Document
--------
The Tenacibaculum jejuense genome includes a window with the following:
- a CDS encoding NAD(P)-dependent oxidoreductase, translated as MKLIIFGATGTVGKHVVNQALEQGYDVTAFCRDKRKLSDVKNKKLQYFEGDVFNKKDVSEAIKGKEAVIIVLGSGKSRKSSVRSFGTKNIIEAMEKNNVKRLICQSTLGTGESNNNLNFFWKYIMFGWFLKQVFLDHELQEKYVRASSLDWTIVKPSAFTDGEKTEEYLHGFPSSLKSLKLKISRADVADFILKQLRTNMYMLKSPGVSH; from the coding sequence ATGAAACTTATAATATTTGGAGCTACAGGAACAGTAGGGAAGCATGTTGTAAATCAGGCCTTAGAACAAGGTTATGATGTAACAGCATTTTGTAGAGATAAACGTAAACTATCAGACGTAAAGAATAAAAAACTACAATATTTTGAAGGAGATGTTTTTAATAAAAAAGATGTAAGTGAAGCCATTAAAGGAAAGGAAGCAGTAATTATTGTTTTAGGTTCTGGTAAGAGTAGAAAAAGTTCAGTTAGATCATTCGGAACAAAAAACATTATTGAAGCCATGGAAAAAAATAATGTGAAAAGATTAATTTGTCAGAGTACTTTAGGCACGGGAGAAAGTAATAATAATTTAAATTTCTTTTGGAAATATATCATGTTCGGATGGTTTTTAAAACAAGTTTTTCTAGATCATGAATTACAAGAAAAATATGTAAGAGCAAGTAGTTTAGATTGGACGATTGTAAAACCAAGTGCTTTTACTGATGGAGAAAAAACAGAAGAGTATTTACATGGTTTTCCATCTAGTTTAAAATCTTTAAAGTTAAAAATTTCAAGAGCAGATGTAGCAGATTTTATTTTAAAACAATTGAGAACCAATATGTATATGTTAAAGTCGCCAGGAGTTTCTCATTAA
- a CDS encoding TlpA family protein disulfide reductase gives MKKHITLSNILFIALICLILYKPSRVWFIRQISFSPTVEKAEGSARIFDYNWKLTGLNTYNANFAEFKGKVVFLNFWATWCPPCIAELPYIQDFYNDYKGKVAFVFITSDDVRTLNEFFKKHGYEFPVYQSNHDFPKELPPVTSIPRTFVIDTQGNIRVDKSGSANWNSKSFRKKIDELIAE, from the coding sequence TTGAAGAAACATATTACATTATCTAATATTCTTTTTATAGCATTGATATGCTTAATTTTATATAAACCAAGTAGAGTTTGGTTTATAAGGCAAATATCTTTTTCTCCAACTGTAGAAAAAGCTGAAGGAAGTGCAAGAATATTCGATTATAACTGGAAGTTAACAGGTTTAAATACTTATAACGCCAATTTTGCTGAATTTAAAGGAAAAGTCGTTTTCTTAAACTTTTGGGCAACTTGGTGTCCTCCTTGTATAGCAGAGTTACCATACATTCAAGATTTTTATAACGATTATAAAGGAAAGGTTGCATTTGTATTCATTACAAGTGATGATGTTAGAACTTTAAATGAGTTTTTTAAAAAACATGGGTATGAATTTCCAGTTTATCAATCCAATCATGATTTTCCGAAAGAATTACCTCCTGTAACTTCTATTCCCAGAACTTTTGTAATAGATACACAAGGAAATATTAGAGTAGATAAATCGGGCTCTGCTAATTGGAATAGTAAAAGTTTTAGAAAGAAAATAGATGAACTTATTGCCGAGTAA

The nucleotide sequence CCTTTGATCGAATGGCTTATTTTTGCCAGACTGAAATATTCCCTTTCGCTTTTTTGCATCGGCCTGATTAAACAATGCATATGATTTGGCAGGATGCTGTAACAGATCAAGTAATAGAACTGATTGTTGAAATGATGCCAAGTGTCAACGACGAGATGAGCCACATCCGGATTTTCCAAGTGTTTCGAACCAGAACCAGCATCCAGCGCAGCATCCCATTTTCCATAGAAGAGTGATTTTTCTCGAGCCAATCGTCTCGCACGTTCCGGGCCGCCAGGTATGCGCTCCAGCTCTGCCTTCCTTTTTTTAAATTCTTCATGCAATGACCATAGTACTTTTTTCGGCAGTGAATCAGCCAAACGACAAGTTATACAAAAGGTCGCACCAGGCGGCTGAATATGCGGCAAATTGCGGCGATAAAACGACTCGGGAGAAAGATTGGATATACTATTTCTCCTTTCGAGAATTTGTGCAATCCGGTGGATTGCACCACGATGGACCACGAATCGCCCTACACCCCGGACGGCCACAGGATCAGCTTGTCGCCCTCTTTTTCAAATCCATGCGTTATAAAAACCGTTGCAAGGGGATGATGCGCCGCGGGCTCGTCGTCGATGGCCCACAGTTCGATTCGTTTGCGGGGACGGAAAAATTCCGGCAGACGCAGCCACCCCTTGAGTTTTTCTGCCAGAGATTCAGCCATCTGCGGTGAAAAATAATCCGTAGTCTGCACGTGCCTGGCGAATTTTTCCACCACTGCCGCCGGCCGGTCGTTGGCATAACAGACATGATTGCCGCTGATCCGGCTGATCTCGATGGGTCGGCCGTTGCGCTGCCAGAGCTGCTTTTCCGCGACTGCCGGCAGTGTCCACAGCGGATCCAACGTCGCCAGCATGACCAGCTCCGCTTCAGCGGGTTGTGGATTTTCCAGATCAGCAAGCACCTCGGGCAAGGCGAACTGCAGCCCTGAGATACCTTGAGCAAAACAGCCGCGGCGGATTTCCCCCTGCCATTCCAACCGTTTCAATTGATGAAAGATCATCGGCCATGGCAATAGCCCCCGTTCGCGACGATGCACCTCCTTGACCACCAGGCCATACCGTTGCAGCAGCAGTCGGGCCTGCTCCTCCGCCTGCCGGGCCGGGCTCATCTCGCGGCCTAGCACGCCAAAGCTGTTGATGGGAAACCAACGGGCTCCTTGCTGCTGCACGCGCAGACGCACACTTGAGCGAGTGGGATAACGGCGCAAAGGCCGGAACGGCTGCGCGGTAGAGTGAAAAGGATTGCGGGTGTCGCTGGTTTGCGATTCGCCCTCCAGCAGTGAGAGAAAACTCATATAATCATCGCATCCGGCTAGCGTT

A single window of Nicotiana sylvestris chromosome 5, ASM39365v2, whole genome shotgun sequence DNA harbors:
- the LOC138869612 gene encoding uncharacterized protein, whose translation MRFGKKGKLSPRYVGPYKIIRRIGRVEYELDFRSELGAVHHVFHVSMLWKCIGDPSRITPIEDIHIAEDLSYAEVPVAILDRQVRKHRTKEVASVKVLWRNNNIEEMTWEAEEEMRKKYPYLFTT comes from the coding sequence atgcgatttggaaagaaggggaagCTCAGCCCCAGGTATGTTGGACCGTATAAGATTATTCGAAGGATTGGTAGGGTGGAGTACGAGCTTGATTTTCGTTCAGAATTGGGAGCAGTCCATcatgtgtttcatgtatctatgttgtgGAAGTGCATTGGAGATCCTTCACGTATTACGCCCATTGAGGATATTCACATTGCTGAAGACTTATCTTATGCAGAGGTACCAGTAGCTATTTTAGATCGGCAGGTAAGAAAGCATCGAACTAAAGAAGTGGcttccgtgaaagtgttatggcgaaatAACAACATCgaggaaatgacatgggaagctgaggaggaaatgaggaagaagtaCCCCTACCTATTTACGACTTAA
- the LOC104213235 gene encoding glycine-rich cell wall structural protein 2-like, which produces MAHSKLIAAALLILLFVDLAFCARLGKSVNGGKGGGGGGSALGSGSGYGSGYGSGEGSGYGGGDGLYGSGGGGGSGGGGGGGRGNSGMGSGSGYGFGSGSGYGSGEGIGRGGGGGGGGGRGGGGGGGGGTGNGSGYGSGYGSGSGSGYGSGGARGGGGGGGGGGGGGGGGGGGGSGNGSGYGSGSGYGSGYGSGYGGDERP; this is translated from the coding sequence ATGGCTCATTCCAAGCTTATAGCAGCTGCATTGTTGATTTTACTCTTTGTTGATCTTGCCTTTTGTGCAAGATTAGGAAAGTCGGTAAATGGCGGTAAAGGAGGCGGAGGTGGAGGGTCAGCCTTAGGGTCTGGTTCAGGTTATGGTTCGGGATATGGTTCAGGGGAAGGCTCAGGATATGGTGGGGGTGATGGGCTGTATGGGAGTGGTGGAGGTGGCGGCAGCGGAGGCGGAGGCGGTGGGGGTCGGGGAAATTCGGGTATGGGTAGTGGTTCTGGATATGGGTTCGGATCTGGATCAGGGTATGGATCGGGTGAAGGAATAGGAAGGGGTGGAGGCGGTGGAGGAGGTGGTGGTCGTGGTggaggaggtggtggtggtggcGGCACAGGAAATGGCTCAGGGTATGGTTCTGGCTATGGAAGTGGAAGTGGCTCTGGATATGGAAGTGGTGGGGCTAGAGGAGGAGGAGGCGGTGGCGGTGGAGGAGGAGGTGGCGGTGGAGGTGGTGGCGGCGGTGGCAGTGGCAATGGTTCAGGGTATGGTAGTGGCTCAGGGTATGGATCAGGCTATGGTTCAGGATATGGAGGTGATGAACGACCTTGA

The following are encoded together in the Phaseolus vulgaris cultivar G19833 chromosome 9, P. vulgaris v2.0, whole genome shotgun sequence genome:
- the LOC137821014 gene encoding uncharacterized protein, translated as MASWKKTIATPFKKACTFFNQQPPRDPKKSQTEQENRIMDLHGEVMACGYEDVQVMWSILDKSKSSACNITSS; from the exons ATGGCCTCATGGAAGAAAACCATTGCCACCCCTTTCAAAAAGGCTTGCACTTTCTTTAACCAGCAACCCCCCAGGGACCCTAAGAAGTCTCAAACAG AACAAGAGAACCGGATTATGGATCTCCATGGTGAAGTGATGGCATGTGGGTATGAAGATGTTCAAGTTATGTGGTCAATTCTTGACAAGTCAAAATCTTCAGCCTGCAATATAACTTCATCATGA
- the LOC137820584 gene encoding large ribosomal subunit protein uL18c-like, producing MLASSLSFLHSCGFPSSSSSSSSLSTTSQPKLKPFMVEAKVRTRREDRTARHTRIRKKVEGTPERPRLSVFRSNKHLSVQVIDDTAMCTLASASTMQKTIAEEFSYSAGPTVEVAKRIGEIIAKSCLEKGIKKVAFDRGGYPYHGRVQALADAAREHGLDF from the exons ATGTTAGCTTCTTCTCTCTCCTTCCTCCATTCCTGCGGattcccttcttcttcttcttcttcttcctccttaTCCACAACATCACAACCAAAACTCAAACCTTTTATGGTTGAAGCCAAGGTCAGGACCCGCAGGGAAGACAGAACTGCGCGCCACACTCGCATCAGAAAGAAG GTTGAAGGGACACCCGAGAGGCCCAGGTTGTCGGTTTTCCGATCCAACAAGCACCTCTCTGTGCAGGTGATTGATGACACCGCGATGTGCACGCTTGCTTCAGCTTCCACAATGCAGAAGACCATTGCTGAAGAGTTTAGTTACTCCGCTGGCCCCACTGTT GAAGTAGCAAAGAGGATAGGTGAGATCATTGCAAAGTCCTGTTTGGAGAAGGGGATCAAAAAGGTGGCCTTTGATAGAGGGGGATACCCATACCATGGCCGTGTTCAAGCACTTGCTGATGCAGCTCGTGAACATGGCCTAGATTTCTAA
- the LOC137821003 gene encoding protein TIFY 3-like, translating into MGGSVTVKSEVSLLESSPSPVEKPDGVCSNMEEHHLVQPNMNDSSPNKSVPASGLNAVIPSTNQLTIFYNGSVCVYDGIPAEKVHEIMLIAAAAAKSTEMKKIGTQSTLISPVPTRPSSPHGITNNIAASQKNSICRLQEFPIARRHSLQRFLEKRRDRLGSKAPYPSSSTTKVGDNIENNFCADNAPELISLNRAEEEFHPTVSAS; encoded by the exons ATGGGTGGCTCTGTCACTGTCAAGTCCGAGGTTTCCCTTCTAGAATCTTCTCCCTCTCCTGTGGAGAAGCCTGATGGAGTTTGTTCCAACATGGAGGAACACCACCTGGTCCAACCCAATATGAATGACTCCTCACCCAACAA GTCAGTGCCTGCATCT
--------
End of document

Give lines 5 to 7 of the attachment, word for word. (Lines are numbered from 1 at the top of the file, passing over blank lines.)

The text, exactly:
A single window of Nicotiana sylvestris chromosome 5, ASM39365v2, whole genome shotgun sequence DNA harbors:
- the LOC138869612 gene encoding uncharacterized protein, whose translation MRFGKKGKLSPRYVGPYKIIRRIGRVEYELDFRSELGAVHHVFHVSMLWKCIGDPSRITPIEDIHIAEDLSYAEVPVAILDRQVRKHRTKEVASVKVLWRNNNIEEMTWEAEEEMRKKYPYLFTT comes from the coding sequence atgcgatttggaaagaaggggaagCTCAGCCCCAGGTATGTTGGACCGTATAAGATTATTCGAAGGATTGGTAGGGTGGAGTACGAGCTTGATTTTCGTTCAGAATTGGGAGCAGTCCATcatgtgtttcatgtatctatgttgtgGAAGTGCATTGGAGATCCTTCACGTATTACGCCCATTGAGGATATTCACATTGCTGAAGACTTATCTTATGCAGAGGTACCAGTAGCTATTTTAGATCGGCAGGTAAGAAAGCATCGAACTAAAGAAGTGGcttccgtgaaagtgttatggcgaaatAACAACATCgaggaaatgacatgggaagctgaggaggaaatgaggaagaagtaCCCCTACCTATTTACGACTTAA
- the LOC104213235 gene encoding glycine-rich cell wall structural protein 2-like, which produces MAHSKLIAAALLILLFVDLAFCARLGKSVNGGKGGGGGGSALGSGSGYGSGYGSGEGSGYGGGDGLYGSGGGGGSGGGGGGGRGNSGMGSGSGYGFGSGSGYGSGEGIGRGGGGGGGGGRGGGGGGGGGTGNGSGYGSGYGSGSGSGYGSGGARGGGGGGGGGGGGGGGGGGGGSGNGSGYGSGSGYGSGYGSGYGGDERP; this is translated from the coding sequence ATGGCTCATTCCAAGCTTATAGCAGCTGCATTGTTGATTTTACTCTTTGTTGATCTTGCCTTTTGTGCAAGATTAGGAAAGTCGGTAAATGGCGGTAAAGGAGGCGGAGGTGGAGGGTCAGCCTTAGGGTCTGGTTCAGGTTATGGTTCGGGATATGGTTCAGGGGAAGGCTCAGGATATGGTGGGGGTGATGGGCTGTATGGGAGTGGTGGAGGTGGCGGCAGCGGAGGCGGAGGCGGTGGGGGTCGGGGAAATTCGGGTATGGGTAGTGGTTCTGGATATGGGTTCGGATCTGGATCAGGGTATGGATCGGGTGAAGGAATAGGAAGGGGTGGAGGCGGTGGAGGAGGTGGTGGTCGTGGTggaggaggtggtggtggtggcGGCACAGGAAATGGCTCAGGGTATGGTTCTGGCTATGGAAGTGGAAGTGGCTCTGGATATGGAAGTGGTGGGGCTAGAGGAGGAGGAGGCGGTGGCGGTGGAGGAGGAGGTGGCGGTGGAGGTGGTGGCGGCGGTGGCAGTGGCAATGGTTCAGGGTATGGTAGTGGCTCAGGGTATGGATCAGGCTATGGTTCAGGATATGGAGGTGATGAACGACCTTGA